Dorothy Lake

Dorothy Lake is a tiny body of water that sparkles at the edge of Kinsmen Park in Invermere. Strictly speaking, Dorothy Lake is by definition a pond — a “body of water which is shallow enough to allow sunlight to reach the bottom to support rooted water plants.”


In the centre of the lake a fountain makes a picturesque splash during the summer months and a walkway borders the shoreline, providing a pleasant spot for an afternoon stroll. Just a hundred metres or so away, on the shore of Lake Windermere, Kinsmen Beach is alive with the happy sounds of bathers and picnickers. But here everything is peaceful.

The lake is a micro wetlands environment, an ideal habitat for dozens of species of wildlife. At various times of the day you may see different species of ducks, perhaps some Canada geese, various small shore birds and once in a while you may even spot a blue heron fishing for its lunch. Overhead, atop a tall pole at each end of the lake, a couple of osprey families have nests. Bring your binoculars and definitely bring your camera for some great shots!


Dorothy Lake


Although the lake is posted with no-fishing signs, it is designated by the BC Government as one of the province’s 19 “youth-accompanied waters,” meaning that the following are permitted to fish in the lake:

  • kids and youth under 16  years of age (no fishing license needed) if accompanied by up to two adults
  • disabled anglers with valid fee-reduced angling licenses if accompanied by up to 2 adults
  • If the accompanying adults have valid fishing licenses, they may also fish.

The lake is regularly stocked with trout by Kootenay Trout Hatchery and we hear that the fishing is great! Boating is prohibited on Dorothy Lake because it is the habitat of the western painted turtle.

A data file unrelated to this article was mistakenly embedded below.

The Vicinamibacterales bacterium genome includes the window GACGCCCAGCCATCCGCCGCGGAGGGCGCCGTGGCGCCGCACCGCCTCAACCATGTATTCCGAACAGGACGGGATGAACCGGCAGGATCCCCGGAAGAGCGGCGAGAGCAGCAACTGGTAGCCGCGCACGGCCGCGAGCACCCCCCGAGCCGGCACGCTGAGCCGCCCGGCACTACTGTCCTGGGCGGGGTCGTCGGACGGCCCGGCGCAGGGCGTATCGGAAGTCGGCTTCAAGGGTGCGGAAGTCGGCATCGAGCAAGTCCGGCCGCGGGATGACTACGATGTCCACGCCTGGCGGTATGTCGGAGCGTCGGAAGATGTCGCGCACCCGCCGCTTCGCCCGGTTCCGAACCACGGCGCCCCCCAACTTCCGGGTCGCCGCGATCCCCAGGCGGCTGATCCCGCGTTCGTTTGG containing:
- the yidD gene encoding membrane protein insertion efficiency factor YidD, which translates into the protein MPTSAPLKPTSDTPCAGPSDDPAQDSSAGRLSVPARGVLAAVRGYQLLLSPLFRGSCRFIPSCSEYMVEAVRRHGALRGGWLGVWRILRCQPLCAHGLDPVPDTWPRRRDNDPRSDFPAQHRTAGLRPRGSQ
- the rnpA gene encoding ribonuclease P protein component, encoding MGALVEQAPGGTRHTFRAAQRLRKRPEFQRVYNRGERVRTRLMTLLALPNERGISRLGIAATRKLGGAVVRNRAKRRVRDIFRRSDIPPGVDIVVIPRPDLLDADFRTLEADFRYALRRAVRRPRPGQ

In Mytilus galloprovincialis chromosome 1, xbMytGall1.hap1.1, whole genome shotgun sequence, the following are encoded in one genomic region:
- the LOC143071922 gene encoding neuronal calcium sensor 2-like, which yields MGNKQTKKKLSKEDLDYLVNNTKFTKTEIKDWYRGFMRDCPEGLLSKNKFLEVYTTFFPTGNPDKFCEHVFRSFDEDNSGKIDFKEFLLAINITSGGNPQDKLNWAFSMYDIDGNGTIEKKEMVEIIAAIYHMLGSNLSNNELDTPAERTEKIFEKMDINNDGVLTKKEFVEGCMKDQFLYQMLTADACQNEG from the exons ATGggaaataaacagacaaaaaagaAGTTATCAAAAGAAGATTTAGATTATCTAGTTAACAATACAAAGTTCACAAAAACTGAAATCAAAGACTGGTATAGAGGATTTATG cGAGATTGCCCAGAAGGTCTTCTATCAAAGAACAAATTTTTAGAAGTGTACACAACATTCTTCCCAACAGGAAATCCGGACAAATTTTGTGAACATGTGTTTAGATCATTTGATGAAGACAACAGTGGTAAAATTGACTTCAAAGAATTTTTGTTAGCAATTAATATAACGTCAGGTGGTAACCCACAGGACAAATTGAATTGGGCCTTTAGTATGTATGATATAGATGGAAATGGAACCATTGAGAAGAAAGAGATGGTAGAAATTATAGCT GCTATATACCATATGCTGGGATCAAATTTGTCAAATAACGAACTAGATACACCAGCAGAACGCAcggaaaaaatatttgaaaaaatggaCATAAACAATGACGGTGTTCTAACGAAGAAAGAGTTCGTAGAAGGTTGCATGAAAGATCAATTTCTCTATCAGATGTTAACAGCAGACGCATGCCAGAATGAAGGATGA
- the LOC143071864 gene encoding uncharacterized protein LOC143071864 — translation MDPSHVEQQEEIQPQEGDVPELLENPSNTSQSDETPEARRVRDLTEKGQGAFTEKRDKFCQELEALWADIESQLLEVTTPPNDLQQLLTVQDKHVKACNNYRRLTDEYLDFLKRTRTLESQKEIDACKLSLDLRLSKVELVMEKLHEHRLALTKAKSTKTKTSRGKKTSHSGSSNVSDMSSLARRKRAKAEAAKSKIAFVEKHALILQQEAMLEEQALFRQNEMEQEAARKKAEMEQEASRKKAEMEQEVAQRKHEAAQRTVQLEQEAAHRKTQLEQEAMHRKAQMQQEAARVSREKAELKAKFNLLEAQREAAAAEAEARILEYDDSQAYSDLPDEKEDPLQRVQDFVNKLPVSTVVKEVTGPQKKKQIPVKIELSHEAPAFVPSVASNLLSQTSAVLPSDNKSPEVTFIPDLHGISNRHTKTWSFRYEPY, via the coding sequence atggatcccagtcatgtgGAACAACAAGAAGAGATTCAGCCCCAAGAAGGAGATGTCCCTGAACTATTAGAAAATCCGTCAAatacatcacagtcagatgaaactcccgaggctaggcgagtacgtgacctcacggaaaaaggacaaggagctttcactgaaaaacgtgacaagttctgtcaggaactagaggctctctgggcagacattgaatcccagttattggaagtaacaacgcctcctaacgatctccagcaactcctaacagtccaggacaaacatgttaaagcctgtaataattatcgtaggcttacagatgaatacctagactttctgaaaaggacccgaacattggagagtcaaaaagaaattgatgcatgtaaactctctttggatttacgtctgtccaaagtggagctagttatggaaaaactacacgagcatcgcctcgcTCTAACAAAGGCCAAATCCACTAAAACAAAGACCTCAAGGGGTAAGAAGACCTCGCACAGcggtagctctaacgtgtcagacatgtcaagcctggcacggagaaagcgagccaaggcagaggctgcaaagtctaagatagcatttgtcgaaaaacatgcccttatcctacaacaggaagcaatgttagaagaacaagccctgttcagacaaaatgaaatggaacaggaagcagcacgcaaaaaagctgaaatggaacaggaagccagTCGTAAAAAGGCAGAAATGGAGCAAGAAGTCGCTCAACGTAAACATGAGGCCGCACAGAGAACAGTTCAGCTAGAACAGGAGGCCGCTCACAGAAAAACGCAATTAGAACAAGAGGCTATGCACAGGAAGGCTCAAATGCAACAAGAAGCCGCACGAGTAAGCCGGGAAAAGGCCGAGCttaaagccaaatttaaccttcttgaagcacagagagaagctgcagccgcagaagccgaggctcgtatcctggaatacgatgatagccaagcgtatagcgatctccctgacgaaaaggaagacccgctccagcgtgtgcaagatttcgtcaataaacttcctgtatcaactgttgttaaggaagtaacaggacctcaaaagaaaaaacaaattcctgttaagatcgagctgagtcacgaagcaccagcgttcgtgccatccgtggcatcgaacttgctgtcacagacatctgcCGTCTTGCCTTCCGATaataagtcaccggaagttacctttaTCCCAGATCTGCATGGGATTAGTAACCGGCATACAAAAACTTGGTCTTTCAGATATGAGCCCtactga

Turtle Watching

Turtle watching

The highlight of your visit to Dorothy Lake will undoubtedly be catching a glimpse of the blue-listed* western painted turtles swimming just beneath the surface of the lake or basking in the warm sunshine on a small raft floating on the water. You may even see one crossing the road to get to Lake Windermere –- in turtle fashion, of course. The western painted turtle is the only native pond turtle left in British Columbia. If you remember having a pet turtle as a child, you will recognize the Dorothy Lake turtles as being very similar to your pet turtle. There is a sign along the pathway featuring interesting facts about this vulnerable species.

* What does blue-listed mean? It means that the western painted turtle is considered to be vulnerable to habitat loss and susceptible to human and natural disturbances. If you happen upon one ambling across your path, please do not disturb it. Just enjoy it from a distance.

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